Companies are increasingly outsourcing IT functions to external data centres, either through collocation, where they have their own infrastructure offsite, or through the cloud where they have shared access to storage and software – or a mix of both.
It’s a rapidly expanding sector. Analysts estimate that the global cloud market will be worth $180 billion by the end of 2015. This expansion will be driven by an increase in the number of internet users – by 2017 an estimated 3.6 billion people will be online, up from 2.3 billion in 2012 – with video and audio streaming expected to make up the bulk of increased activity.
This has implications for global carbon emissions and energy use. While the outsourcing of computing services can decarbonise business operations, it also drives up data centres’ energy use and emissions. Data centres can be vast and energy hungry. The bigger ones are the equivalent of about four football pitches in size, and can require 10-20 megawatts of electricity to power and cool them.
The Climate Group’s recent SMARTer 2020 report predicts that data-centre energy use will increase by 81 per cent up to 2020, which would make it the fastest growing part of the international IT sector’s energy footprint, which is already 2 per cent of global emissions.
Given the world is trying to decarbonise, how data centres are powered and cooled has moved steadily up corporate and regulator agendas.
Significantly, a climate change agreement (CCA) has recently been negotiated for data centres in the UK. Under the CCA, data-centre operators have to achieve a 30 per cent reduction in non-IT energy consumption between 2011 and 2020 through improved energy efficiency. This is a formal recognition by the government that the sector is now large and mature enough to contribute to cutting UK carbon emissions. If companies achieve the targets, they pay lower or even no carbon taxes, notably the climate change levy and the carbon reduction commitment.
Energy-efficiency concerns are often more to do with reducing costs than environmental impacts
Pressure to improve efficiency is also coming from data-centre customers, though energy-efficiency concerns are often more to do with reducing costs than environmental impacts.
Not always though. “There are some larger clients, and in particular the public sector, that do take account of our green credentials,” says Hugh Gillen, director of data centre and cloud at Onyx Group, which runs five data centres, all in the UK. “The majority of tenders we respond to now have mandatory requirements regards energy efficient initiatives – it’s definitely coming into the mainstream more and more.”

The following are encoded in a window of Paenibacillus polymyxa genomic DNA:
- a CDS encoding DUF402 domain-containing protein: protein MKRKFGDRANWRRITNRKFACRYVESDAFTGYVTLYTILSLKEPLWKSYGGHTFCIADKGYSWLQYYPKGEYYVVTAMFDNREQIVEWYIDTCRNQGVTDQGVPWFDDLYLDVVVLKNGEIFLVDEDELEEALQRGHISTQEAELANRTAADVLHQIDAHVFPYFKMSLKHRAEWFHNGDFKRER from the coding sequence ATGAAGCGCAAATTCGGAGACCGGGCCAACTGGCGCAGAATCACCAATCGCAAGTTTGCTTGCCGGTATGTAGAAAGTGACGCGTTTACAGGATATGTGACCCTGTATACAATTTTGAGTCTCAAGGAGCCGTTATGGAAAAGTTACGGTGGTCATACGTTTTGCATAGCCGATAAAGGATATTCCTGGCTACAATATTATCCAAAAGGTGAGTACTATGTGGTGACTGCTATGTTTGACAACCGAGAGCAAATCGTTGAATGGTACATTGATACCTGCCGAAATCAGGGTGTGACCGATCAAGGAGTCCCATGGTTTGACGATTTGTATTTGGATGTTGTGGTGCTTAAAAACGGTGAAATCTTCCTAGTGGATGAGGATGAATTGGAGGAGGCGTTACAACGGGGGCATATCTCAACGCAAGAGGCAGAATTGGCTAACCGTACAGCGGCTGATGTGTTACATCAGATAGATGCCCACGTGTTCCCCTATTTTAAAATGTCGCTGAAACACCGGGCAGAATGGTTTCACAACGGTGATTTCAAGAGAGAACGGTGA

INVESTING IN RENEWABLES
Some companies that own and use data centres – Apple, Facebook and Google, for example – have not only invested in improving the efficiency of their facilities, but are also committed to powering them with renewable energy.
Greenpeace, in its recent Clicking Clean report, noted that six major cloud brands – Apple, Box, Facebook, Google, Rackspace and Salesforce – have committed to powering data centers with 100 per cent renewable energy, something it is calling for across the sector.
Often, this means locating data centres in places where there is a ready supply of renewable power. For instance, Iceland-based GreenQloud is setting up its first data centre in the United States near Seattle because the utility company there sources 95 per cent of its energy from hydropower. Last year, Facebook built its first major data centre outside the US at Lulea in Sweden. It, too, is powered by hydroelectricity and benefits from the cooling effects of the sub-arctic climate.
This is not often practical though. “There are some of our customers that are interested in renewables, but typically in Europe there’s not generally widely available renewable energy at commercially compelling rates,” says James Tyler, chief commercial officer at TelecityGroup, which runs 39 data centres across Europe. “So the conversations we typically have are about energy efficiency as opposed to renewable energy supply.”
It’s because data centres are constantly investing in the latest data-infrastructure management, software and power-management technology to improve efficiency and remain competitive that outsourcing data services can often be more efficient and a lower-carbon option than keeping IT functions in-house.
That said, the IT sector and data-centre operators will need to carry out a tricky balancing act. Despite the fact that many of their products and services enable others to reduce carbon emissions and energy use, rapidly increasing demand for them could lead to a net carbon and energy-use gain. Constantly improving energy efficiency and renewable energy sourcing where possible will be key to ensuring this doesn’t happen.